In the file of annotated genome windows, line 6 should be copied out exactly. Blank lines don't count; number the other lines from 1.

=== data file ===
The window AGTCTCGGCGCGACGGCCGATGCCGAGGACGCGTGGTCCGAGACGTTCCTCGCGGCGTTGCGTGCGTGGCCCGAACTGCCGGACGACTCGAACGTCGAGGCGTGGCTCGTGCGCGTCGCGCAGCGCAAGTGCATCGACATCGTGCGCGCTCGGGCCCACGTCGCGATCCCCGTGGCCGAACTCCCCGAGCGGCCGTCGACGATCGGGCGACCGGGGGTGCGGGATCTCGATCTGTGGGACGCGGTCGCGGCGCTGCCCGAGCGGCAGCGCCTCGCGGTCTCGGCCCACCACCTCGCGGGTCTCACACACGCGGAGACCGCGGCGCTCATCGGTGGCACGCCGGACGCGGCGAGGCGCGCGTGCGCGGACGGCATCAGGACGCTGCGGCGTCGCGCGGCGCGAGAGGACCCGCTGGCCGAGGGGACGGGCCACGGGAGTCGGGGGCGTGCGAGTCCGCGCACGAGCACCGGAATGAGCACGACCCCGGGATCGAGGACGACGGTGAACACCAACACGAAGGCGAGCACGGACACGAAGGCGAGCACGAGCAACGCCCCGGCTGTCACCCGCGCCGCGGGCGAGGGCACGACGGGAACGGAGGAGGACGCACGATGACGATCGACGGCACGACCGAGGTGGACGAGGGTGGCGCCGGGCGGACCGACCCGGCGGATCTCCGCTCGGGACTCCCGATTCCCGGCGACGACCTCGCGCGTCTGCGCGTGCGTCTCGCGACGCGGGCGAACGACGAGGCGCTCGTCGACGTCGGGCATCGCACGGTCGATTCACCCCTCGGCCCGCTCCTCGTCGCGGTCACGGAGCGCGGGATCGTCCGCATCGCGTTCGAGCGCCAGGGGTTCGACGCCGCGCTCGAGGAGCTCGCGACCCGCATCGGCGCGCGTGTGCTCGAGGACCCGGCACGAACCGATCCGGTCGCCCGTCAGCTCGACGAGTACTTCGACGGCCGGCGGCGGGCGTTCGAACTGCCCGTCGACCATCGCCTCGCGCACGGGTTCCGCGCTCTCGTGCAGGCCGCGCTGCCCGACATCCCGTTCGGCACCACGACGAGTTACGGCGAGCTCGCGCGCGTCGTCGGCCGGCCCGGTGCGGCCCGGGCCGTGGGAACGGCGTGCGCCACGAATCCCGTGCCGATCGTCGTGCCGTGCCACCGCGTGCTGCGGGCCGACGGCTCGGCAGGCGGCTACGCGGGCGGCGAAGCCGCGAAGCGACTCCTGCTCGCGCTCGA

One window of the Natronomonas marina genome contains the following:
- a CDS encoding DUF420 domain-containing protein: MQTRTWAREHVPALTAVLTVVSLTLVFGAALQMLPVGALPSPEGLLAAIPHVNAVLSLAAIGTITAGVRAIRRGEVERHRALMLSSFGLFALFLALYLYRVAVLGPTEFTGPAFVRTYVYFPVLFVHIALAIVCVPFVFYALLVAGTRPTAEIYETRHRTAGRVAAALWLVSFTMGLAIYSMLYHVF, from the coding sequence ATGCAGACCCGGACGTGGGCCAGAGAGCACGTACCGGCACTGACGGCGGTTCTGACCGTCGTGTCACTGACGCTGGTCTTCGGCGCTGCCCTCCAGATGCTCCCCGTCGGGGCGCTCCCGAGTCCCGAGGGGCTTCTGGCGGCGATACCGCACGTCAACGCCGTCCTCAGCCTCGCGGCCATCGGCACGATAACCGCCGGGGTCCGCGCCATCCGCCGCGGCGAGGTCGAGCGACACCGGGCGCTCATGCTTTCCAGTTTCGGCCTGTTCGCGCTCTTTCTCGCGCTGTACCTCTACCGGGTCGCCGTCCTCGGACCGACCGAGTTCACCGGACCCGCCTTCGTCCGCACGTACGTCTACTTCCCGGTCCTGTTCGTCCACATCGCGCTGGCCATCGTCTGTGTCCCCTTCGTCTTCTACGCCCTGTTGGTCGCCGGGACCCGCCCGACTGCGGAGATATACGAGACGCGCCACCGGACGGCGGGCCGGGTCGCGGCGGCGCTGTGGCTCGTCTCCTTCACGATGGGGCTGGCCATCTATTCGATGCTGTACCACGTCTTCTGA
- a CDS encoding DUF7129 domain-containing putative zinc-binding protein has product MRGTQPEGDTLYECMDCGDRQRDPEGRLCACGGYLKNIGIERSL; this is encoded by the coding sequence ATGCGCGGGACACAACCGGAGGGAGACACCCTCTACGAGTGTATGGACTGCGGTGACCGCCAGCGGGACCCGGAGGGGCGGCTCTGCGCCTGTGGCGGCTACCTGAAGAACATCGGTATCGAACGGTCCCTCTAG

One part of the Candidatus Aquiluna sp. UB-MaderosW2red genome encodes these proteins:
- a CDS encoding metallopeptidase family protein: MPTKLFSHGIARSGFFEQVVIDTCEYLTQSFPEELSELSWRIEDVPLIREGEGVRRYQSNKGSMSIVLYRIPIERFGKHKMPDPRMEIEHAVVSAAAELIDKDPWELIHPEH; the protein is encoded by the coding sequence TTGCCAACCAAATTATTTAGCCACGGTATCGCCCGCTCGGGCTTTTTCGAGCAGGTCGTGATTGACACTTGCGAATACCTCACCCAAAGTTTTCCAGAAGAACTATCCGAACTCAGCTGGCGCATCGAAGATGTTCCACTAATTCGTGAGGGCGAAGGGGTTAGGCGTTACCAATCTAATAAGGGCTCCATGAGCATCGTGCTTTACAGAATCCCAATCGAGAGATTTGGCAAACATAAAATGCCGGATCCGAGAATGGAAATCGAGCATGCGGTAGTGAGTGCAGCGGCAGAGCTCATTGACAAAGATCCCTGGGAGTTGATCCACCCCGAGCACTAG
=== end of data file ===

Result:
- a CDS encoding metallopeptidase family protein: MPTKLFSHGIARSGFFEQVVIDTCEYLTQSFPEELSELSWRIEDVPLIREGEGVRRYQSNKGSMSIVLYRIPIERFGKHKMPDPRMEIEHAVVSAAAELIDKDPWELIHPEH; the protein is encoded by the coding sequence TTGCCAACCAAATTATTTAGCCACGGTATCGCCCGCTCGGGCTTTTTCGAGCAGGTCGTGATTGACACTTGCGAATACCTCACCCAAAGTTTTCCAGAAGAACTATCCGAACTCAGCTGGCGCATCGAAGATGTTCCACTAATTCGTGAGGGCGAAGGGGTTAGGCGTTACCAATCTAATAAGGGCTCCATGAGCATCGTGCTTTACAGAATCCCAATCGAGAGATTTGGCAAACATAAAATGCCGGATCCGAGAATGGAAATCGAGCATGCGGTAGTGAGTGCAGCGGCAGAGCTCATTGACAAAGATCCCTGGGAGTTGATCCACCCCGAGCACTAG